By 2 o'clock she revived enough to go on a tour. We got lucky: there was only one more person with us on the tour - a charming black lady, a pediatric nurse from New York. We got on a very small bus, and our guide Steve drove us around on the narrowest roads to really nice places one would not even suspect existed behind all that tumbling forest. We went down to the creek at the bottom of the canyon, and then steadily climbed up to see views from all the famous vantage points.

We used the shuttle service (2-3 bucks tip is expected) to get to the village below. We went to eat dinner at Ken's Creekside cafe. The terrace in the back where we sat is, indeed, above a creek. The food was good and abundant. I had a Margarita with cactus juice (yum!) and mom and dad tasted local beer. All in all - a good day!

Casas de Suenos, Albuquerque, New Mexico. Aug. 7, 2013


The Night has embraced me with soft purple whisper
acacia boughs and myriad lamps
cicada, a childhood friend, brightly chirping
keeps close by my side in the pool of soft grass.
I am on an island: my chair, my computer,
a round glass table
we float away
no sadness, no parting, no tears for departed,
no memory, loss, no deceit, no regret;
I follow the clouds that streak the dark surface
of warm southern sky and I drink in the sight:
unreal, mysterios, casas de suenos,
a dream of a girl that is lost to the Night. 

Thursday, August 8, 2013

Thursday, August 8, 2013. Albuquerque - Sedona, Arizona

I wonder who calculates trip times on Trip Advisor... I say, one should always add a couple hours to their calculations. First, there are always parts of highways under construction/reconstruction/improvement, with speed limits plunging to 55 and sometimes to 25 miles per hour. Next, people need food and restrooms, and cars need more gas.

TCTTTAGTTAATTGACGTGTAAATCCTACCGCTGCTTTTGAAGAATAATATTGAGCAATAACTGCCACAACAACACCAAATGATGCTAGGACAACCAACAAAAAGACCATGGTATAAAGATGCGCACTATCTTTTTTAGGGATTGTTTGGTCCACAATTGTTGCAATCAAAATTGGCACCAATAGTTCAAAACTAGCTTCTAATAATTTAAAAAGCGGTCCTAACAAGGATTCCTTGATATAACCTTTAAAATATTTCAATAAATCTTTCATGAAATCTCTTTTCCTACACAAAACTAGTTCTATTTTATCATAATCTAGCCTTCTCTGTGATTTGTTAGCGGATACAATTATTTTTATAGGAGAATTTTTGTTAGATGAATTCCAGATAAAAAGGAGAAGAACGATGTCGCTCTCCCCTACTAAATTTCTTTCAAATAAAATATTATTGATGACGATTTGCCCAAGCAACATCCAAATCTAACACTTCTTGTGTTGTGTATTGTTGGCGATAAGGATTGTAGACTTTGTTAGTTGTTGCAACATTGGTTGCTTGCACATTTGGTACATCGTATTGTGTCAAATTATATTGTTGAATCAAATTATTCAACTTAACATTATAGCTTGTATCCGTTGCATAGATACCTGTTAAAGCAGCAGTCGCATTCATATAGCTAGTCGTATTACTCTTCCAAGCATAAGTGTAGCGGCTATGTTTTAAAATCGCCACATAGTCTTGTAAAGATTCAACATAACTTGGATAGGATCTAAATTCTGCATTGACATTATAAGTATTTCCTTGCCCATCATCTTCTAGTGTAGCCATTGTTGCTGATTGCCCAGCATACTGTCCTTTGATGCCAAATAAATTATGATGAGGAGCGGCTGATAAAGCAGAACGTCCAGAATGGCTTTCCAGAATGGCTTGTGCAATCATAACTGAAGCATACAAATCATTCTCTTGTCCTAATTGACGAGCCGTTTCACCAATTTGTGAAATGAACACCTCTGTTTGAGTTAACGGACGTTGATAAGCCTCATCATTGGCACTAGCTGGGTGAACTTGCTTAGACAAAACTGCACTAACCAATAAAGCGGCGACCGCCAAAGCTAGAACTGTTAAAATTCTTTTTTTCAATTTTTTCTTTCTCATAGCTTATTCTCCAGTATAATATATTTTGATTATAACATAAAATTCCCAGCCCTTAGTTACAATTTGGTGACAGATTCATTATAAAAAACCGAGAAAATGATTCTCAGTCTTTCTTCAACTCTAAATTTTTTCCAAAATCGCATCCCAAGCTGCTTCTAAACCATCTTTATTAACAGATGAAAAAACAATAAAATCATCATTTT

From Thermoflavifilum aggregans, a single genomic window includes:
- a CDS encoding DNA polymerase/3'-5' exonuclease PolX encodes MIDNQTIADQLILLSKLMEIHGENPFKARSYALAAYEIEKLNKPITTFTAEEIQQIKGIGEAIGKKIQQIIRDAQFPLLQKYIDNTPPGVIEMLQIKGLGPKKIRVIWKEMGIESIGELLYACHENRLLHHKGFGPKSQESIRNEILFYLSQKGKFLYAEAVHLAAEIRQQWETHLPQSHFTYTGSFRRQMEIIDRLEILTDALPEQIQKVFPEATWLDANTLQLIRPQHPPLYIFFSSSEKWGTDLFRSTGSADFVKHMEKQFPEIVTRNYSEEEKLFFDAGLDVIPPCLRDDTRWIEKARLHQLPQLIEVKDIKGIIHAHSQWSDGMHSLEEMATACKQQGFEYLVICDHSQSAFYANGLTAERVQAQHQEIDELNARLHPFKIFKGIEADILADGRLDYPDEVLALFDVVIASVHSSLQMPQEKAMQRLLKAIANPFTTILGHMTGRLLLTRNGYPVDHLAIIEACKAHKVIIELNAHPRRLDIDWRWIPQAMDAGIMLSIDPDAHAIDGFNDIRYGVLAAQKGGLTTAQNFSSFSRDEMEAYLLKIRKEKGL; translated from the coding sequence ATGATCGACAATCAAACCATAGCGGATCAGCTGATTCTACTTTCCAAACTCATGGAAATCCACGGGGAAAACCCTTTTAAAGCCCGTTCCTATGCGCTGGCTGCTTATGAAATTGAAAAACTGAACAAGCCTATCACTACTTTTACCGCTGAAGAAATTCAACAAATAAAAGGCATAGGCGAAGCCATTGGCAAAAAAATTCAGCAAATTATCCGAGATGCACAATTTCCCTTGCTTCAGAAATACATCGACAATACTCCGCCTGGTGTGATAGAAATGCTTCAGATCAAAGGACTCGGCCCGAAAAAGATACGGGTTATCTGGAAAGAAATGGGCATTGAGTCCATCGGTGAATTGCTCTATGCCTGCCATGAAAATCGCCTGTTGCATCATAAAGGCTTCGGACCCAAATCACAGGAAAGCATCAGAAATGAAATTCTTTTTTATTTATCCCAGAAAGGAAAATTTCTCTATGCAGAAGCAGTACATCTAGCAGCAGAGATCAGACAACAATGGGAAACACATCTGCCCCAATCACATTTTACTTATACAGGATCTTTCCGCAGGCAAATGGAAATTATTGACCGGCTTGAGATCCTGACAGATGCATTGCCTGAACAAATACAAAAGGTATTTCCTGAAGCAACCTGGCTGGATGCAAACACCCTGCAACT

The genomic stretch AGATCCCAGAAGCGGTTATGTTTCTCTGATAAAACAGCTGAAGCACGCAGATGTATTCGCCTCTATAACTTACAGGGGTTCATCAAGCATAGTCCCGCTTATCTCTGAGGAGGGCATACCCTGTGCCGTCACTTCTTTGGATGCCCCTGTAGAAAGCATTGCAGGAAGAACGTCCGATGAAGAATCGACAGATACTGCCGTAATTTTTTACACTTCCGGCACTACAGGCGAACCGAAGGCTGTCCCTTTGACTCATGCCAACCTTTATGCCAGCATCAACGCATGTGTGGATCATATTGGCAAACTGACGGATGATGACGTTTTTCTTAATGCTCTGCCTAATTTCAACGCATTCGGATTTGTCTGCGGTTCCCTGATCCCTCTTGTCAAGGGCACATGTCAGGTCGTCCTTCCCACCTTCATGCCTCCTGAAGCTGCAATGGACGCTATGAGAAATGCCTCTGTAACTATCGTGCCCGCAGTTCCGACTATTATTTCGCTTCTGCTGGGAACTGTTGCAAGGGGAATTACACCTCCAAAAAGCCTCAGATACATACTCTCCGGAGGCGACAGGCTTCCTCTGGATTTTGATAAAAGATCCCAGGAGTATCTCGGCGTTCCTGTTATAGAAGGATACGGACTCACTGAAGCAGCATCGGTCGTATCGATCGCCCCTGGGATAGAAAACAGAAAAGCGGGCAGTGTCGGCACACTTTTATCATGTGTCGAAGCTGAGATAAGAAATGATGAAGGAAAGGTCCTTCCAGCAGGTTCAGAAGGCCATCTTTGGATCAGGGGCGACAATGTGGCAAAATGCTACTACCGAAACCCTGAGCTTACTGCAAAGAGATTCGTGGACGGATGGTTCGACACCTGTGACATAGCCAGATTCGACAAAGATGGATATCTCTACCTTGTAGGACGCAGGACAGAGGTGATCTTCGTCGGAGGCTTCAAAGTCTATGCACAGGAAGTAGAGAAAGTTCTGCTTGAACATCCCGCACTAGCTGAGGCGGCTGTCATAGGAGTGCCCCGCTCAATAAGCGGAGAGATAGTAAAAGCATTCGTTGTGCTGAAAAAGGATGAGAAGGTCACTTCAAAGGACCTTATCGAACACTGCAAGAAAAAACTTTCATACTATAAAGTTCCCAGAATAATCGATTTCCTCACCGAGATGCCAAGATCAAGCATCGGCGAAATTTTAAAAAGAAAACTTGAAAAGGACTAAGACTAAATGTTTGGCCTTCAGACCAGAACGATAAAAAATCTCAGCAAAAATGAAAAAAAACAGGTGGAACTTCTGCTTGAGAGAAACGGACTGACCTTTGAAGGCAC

We left Albuquerque with sadness - Casas de Suenos treated us to a very nice breakfast, with main dish custom made - we chose omelets... We looked again at the art on the walls and in the garden and said goodbye to Julia, our hostess. (Who, by the way, studied in Finland).

We drove through dry empty land, slightly sloping down. Pale green shrubs and red clay, with occasional outcropping of striped red rocks. It was hard to stay awake, so Grandma got a task to talk to me. She was up for the challenge!

The last 20 miles were the most trying. The road was winding and twisting at insane angles. Grandma was swearing that this is her last trip. But the views were astounding! We arrived in Sedona at 4, and immediately went to the pool. We had our lunch on the way, and here we just snacked on the terrace, enjoying the gorgeous view.

Wednesday, August 7, 2013

Wednesday, August 7, 2013. Albuquerque, New Mexico

This is the table where I am writing this entry. It is around 11, and there is a very slight breeze, which feels good after the dry scorching heat of the day. Next to me there is a small fountain, its soft mumbling mingling with the song of a cicada; so warm, so lovely...

I am in the Casas de los Suenos; it is a small boutique hotel, whose owner is a dedicated arts collector. Each room, each nook and corner both indoors and outdoors is filled with art: paintings, watercolors, prints, sculpture, some maybe too modern and some maybe painted in the 40s of the last century...
I love it all. I am drinking in this summer night, the stars that so rarely could be seen in Seattle. The closest to the feeling - I  am 15 and I am  back in Tashkent.... 

Back to the road trip: I hardly noticed the road to Albuquerque - it took us less then an hour. We arrived to our hotel around 11, but they took us in immediately - the rooms were ready. We got a short tour of the hotel  and a little art talk... Our suit is called I-66. It has a kitchen with a gas stove, full size refrigerator, a coffee maker, a kettle, plates, cups, silverware...